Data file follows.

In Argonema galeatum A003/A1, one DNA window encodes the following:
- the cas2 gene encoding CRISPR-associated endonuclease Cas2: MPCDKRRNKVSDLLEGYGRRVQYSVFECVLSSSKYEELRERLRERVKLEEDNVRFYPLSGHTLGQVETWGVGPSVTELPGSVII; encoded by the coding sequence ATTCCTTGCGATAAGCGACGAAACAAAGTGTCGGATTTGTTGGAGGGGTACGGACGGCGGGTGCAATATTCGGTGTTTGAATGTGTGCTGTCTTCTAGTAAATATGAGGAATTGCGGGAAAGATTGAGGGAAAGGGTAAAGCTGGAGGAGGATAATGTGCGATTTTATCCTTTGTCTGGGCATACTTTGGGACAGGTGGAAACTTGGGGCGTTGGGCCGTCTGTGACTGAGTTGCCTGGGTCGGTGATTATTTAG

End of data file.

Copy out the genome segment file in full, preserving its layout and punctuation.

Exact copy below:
In Argonema galeatum A003/A1, one DNA window encodes the following:
- the cas2 gene encoding CRISPR-associated endonuclease Cas2: MPCDKRRNKVSDLLEGYGRRVQYSVFECVLSSSKYEELRERLRERVKLEEDNVRFYPLSGHTLGQVETWGVGPSVTELPGSVII; encoded by the coding sequence ATTCCTTGCGATAAGCGACGAAACAAAGTGTCGGATTTGTTGGAGGGGTACGGACGGCGGGTGCAATATTCGGTGTTTGAATGTGTGCTGTCTTCTAGTAAATATGAGGAATTGCGGGAAAGATTGAGGGAAAGGGTAAAGCTGGAGGAGGATAATGTGCGATTTTATCCTTTGTCTGGGCATACTTTGGGACAGGTGGAAACTTGGGGCGTTGGGCCGTCTGTGACTGAGTTGCCTGGGTCGGTGATTATTTAG